Warning: spoilers ahead.
Controversy raged in the Christian community around the Noah film before it came out, and I have no doubt there will be plenty more as more of us see it. My husband and I went to see it at a late showing Saturday night, along with my father- and brother-in-law. Emerging from the theatre, we were all oddly quiet, immersed in thought about what we had just seen. And I can’t speak for anybody else, but for me this film– written and directed by an atheist, full of extra-Biblical embellishments, terrible theology, and beautiful and terrifying scenery– this film was edifying.
The funny thing is, it was edifying because of what wasn’t there: grace. What was there was also often good. It was moving; I cried several times. It was unflinching in its portrayal of the just wrath of God, such that it caught me off guard and made me question whether I had allowed my view of God’s holiness to grow tame. It showed the poison of wickedness, the deep truth of how human sin causes us to both figuratively and literally rip each other and our world to pieces. (In a powerful scene where Noah is confronted with just how debased and violent humankind has become, his conclusion is not how much better he and his family are, but that the whole human race, himself included, is utterly evil.) And it takes very seriously the antediluvian world and the events of the Flood, in a way that makes me rather ashamed of the friendly, rainbowy Ark that adorns so much of Christian Sunday School material.
Then again, what was there was often also bad. God is impersonal and lets His chosen servant muddle around with no clear idea of what He truly wants. The backstory of the Nephilim suggests that “fallen” angels are just weak but kind for pitying man when God wanted to make them suffer. The understanding of sin leaves God completely out of the equation, considering it hatred of other humans and cruelty towards nature without recognizing ultimate sin: rejecting the goodness, holiness, and authority of God in favour of our own self-serving will. It was totally, completely whitewashed, not a single character of colour which makes no sense considering that the 8 survivors of the Ark repopulate the human race. And it presents the line of Seth as a line of gentle vegetarians, when in fact the point of Seth’s line is that they had faith in God’s way of covering their sin: in the sacrificial system and God’s covenantal promise for ultimate redemption someday.
And there was no grace. The phrase from Genesis 6 kept echoing through my brain, it’s absence from the film prodding at me: “But Noah found grace in the eyes of the Lord.” The film missed the point that the Ark was not to preserve the innocent, but that God in His infinite patience showed grace to a remnant of sinful, guilty humankind against the day when His justice and His mercy would both be fulfilled in Christ’s sacrifice. The film concluded that our hope is that there is goodness within us as well as wickedness, hope that our kindness might redeem us, but in truth all our goodness is stained with wickedness and our hope is in spite of that, in God’s work redeeming us. And what this did for me was make me ache– physically ache– for what was left out. “But Noah found grace in the eyes of the Lord,” cried my heart, and as the bleakness of a graceless salvation was thoroughly told by an unbelieving filmmaker, the beauty and blessedness of salvation by grace alone was thrown into stark contrast for me, and that was what I found edifying. I came away rejoicing that what I had seen was not the true story.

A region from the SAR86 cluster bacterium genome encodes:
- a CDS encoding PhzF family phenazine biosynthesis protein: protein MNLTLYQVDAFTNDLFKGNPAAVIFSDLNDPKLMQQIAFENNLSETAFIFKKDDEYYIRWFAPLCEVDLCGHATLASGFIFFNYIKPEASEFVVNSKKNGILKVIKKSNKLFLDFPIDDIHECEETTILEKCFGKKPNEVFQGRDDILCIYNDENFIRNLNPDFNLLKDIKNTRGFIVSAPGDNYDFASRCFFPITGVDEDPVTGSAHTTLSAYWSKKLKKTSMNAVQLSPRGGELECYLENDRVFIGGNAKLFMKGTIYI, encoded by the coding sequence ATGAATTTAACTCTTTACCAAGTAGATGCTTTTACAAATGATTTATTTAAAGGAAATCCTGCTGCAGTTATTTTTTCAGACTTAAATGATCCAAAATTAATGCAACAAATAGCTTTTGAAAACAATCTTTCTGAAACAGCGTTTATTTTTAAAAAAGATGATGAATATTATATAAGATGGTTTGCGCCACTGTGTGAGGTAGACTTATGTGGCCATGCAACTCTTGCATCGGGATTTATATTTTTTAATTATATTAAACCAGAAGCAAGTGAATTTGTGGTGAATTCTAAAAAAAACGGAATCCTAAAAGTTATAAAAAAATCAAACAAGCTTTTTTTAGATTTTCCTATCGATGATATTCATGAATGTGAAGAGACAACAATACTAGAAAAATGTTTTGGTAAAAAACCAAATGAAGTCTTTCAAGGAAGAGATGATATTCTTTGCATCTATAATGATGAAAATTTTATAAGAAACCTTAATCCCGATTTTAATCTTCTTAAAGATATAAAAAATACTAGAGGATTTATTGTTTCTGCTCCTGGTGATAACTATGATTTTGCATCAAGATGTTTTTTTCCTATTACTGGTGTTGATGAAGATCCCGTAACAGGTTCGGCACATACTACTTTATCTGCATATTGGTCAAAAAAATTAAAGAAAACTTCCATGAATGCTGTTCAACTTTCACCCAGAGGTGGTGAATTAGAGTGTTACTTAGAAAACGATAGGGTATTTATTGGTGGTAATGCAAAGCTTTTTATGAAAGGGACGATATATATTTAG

At the climax of the film, when Noah, convinced that God sent the Flood to end the human race, is poised to kill his two newborn granddaughters in their mother’s arms, I was in tears. My own boy is so new that I could not but feel the horror of the moment strike close to home. My heart cried out in that moment, “No child should have to die!” It was the same horror that cuts at me when I read of abortion or think of the countless orphaned or unwanted children in the world; a fierce, protective horror. And then I was blindsided, swift and sure, by a mind-shattering thought. See, Noah wasn’t wrong, really. By all rights, God should have ended the cruel, lustful, covetous, self-serving human race there in that Flood. But instead, God Himself– God Himself!– sent His one perfect, sinless, precious son to die a catastrophic death, so that He might reconcile with the cruel and covetous human race, so that one day– one day no child would ever have to die again.
And in the end of the film, when Noah lies drunk and naked and wracked by guilt, separated from his family on a rocky beach, Shem and Japheth choose not to look on his shame, but instead to cover him. I doubt Aronofsky had any inkling of what that picture meant, but I saw it. There in the midst of the works-righteousness, in the midst of the embellishments and bad theology and mixed-up ideas– there was Christ.